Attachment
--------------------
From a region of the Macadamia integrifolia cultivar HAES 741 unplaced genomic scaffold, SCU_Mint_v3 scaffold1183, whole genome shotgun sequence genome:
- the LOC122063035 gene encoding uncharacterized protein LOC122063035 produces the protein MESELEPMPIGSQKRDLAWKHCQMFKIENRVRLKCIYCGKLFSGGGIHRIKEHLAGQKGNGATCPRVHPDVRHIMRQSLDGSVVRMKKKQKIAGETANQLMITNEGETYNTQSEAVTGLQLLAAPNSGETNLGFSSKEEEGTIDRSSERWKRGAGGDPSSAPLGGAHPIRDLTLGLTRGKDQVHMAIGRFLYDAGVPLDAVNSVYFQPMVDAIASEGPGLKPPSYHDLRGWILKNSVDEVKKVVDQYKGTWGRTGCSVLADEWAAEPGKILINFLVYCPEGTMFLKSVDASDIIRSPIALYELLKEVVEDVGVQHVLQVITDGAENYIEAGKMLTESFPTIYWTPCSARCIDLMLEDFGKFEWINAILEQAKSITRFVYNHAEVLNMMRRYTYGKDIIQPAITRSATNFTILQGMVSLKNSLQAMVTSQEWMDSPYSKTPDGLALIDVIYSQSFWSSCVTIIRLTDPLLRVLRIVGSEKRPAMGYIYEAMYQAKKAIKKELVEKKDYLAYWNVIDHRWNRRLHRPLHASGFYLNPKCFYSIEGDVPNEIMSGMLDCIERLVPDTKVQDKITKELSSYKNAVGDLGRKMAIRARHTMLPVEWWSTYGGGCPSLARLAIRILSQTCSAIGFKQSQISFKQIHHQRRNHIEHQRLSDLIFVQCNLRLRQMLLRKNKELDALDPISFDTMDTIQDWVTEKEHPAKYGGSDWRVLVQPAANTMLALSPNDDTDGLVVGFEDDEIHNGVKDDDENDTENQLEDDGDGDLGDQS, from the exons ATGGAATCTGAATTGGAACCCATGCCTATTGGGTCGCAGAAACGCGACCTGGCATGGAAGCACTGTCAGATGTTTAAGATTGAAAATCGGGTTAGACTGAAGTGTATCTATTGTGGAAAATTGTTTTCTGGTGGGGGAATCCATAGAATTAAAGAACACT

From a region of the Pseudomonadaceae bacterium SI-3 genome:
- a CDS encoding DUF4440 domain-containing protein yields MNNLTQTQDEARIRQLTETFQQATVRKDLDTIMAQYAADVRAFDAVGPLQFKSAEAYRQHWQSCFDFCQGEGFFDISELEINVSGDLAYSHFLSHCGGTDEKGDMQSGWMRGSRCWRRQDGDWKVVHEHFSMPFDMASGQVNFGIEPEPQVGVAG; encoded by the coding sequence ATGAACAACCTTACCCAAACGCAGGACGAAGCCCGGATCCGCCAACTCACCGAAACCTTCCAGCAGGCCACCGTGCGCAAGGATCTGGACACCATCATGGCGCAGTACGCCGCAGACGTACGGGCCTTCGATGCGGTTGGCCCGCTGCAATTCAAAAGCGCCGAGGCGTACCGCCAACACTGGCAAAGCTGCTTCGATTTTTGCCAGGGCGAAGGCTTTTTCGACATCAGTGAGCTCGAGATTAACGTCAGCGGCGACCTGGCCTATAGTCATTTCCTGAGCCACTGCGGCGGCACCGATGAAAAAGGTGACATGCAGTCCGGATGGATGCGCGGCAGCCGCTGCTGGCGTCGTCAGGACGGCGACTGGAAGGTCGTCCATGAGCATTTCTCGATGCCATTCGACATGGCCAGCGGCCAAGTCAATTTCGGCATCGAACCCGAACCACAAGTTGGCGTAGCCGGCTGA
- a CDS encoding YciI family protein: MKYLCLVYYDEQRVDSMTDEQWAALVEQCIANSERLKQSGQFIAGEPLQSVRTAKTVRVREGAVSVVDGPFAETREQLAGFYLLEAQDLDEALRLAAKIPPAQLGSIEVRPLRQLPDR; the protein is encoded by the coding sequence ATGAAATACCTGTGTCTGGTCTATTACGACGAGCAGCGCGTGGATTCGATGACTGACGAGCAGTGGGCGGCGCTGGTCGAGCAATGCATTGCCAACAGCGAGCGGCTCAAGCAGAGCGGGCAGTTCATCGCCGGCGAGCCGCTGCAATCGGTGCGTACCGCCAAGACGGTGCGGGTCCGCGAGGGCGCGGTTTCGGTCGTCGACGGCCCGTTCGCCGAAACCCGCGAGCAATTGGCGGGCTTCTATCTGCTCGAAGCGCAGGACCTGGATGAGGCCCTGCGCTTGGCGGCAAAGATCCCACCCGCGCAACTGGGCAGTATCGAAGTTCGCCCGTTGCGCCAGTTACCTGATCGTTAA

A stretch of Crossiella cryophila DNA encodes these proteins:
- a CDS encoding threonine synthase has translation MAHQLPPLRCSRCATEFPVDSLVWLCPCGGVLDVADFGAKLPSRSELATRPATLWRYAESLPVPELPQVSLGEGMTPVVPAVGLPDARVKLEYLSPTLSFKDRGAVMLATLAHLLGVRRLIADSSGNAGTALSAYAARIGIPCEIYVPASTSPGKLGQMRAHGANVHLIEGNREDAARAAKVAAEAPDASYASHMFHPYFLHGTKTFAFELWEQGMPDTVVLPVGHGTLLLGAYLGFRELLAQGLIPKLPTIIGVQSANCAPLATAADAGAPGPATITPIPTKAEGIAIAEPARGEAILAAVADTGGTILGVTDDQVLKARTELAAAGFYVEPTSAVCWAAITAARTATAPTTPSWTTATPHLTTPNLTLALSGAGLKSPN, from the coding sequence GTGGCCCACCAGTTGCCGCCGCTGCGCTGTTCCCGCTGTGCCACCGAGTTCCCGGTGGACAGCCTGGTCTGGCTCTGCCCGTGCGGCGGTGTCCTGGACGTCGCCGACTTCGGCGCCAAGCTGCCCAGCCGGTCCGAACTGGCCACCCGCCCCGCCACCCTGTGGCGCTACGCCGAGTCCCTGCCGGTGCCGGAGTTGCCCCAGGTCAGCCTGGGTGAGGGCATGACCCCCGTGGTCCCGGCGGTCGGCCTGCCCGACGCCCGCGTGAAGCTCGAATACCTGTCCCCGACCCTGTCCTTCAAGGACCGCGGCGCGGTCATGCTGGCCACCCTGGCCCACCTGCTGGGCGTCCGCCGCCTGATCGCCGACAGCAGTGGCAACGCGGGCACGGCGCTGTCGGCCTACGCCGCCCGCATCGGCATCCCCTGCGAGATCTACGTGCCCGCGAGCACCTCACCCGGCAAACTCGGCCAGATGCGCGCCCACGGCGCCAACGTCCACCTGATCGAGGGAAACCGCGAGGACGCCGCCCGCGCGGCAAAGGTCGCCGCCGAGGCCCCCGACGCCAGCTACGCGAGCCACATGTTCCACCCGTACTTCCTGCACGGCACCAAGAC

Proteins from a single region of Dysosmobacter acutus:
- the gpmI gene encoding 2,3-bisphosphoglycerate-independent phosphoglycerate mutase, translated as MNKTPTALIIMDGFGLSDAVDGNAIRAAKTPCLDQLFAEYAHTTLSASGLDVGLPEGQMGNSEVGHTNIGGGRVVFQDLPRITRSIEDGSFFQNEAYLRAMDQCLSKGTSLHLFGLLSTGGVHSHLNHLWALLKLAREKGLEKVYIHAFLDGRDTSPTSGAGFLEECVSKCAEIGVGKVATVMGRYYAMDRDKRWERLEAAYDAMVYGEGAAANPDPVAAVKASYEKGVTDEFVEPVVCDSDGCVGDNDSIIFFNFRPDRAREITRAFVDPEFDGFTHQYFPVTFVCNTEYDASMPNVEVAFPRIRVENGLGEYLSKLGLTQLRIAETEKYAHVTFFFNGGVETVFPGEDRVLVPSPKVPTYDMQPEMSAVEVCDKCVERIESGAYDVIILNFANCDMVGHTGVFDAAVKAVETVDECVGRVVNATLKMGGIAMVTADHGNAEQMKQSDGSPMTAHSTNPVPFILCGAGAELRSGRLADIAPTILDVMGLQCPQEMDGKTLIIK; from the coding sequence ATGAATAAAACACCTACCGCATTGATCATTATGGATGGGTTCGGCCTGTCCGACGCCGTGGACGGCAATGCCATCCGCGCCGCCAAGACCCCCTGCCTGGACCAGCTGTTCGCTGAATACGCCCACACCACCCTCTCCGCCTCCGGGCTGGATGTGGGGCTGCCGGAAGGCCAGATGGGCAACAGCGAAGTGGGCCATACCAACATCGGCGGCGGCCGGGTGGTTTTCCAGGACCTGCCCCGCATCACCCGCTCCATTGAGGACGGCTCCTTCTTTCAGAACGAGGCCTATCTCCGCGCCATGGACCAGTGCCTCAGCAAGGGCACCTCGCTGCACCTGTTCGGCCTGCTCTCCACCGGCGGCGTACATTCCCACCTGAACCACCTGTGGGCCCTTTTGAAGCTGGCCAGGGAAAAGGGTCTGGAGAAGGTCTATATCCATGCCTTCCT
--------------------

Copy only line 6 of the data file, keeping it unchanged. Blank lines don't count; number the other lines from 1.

A stretch of Crossiella cryophila DNA encodes these proteins: